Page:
Frequency-Dependent Force Direction Elucidates Neural Control of Balance

Balance is an unstable task that requires control of translational and rotational motions. Humans use foot-ground interaction force, characterized by direction, point of application, and magnitude, to manage body accelerations. Previous work identified a point of intersection of foot-ground interaction forces that exhibited consistent frequency-dependent behavior across multiple subjects. To test whether this frequency-dependent behavior […]

Studying Human Gait Entrainment to Assistive Robotic Input

While rehabilitation of upper-limb motor function with human-interactive robots has been met with success, robot-aided locomotor rehabilitation has proven challenging. Conventional therapeutic robots for walking impose pre-planned repetitive kinematic trajectories on patients using high-gain trajectory tracking controllers. This approach may have discouraged active engagement of patients in making movements and interfered with the natural oscillatory dynamics of […]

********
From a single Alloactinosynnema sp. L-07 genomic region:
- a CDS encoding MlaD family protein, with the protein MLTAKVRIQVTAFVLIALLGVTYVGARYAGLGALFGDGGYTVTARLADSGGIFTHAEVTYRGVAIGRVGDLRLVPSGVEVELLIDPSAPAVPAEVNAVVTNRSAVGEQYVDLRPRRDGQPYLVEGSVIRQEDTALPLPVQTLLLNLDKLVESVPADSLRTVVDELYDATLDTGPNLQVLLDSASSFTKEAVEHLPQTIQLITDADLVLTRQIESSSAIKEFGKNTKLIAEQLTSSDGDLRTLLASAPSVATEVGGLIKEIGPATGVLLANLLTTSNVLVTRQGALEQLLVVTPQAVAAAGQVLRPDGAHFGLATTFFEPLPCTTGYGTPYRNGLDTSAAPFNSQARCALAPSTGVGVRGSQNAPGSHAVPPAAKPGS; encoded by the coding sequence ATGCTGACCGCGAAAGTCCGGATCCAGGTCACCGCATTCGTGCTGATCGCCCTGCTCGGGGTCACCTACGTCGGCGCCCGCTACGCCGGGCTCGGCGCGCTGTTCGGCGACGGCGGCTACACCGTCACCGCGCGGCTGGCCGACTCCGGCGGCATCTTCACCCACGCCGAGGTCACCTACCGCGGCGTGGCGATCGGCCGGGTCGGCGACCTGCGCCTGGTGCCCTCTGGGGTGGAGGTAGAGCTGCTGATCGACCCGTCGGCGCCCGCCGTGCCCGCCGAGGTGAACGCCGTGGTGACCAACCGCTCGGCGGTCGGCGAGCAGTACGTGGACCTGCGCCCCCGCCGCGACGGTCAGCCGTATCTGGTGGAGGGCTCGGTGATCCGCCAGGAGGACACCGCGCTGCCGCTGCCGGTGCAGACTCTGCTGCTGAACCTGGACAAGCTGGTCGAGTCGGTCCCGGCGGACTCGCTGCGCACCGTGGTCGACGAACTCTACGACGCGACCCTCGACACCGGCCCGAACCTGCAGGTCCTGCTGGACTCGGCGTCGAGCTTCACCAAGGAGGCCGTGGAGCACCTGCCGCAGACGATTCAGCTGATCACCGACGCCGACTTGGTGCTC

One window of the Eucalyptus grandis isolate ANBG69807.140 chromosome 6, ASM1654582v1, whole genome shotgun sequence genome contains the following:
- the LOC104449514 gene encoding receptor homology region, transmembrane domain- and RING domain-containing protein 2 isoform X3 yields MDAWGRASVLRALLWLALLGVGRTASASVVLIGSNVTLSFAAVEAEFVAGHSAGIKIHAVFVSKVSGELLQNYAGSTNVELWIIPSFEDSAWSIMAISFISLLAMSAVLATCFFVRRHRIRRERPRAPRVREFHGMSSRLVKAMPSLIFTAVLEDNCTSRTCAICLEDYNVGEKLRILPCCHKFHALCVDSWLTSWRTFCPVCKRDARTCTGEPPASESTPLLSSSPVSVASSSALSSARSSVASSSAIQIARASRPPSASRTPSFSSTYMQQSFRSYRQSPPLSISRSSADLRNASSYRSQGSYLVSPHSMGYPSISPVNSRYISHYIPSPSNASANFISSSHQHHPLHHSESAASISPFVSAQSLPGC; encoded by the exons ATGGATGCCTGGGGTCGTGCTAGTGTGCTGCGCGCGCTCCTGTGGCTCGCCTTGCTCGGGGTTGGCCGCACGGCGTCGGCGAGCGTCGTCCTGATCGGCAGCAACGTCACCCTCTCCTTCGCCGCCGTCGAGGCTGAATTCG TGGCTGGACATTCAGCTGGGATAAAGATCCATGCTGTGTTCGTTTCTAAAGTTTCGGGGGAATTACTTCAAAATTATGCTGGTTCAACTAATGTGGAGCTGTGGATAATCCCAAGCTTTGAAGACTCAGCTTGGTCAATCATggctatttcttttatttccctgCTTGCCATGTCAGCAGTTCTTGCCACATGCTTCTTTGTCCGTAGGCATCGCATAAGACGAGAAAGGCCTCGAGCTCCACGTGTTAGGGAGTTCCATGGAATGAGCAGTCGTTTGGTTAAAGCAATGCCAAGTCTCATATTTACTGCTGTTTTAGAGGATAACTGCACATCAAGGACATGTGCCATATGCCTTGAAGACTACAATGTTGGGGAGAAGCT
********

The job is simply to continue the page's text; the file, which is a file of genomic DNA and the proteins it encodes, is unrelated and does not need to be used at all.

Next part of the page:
Characterization of the Dynamics of the Human Ankle

  In human locomotion, we continuously modulate joint mechanical impedance of the lower limb (hip, knee, and ankle) either voluntarily or reflexively to accommodate environmental changes and maintain stable interaction. Ankle mechanical impedance plays a pivotal role at the interface between the neuro-mechanical system and the physical world. We characterized human ankle mechanical impedance in […]

Human Balance Control in Challenging Environment with/without Physical Assistance

Humans exhibit remarkable locomotion capabilities that out-perform modern robots, while considering the complexity of the musculo-skeletal system and its ‘slow’ feedback loop. Our understanding of neuro-mechanical control model of balance is yet limited.  A better understanding of human neuro-muscular controller may guide a proper way to rehabilitate or to assist impaired people, and even facilitate […]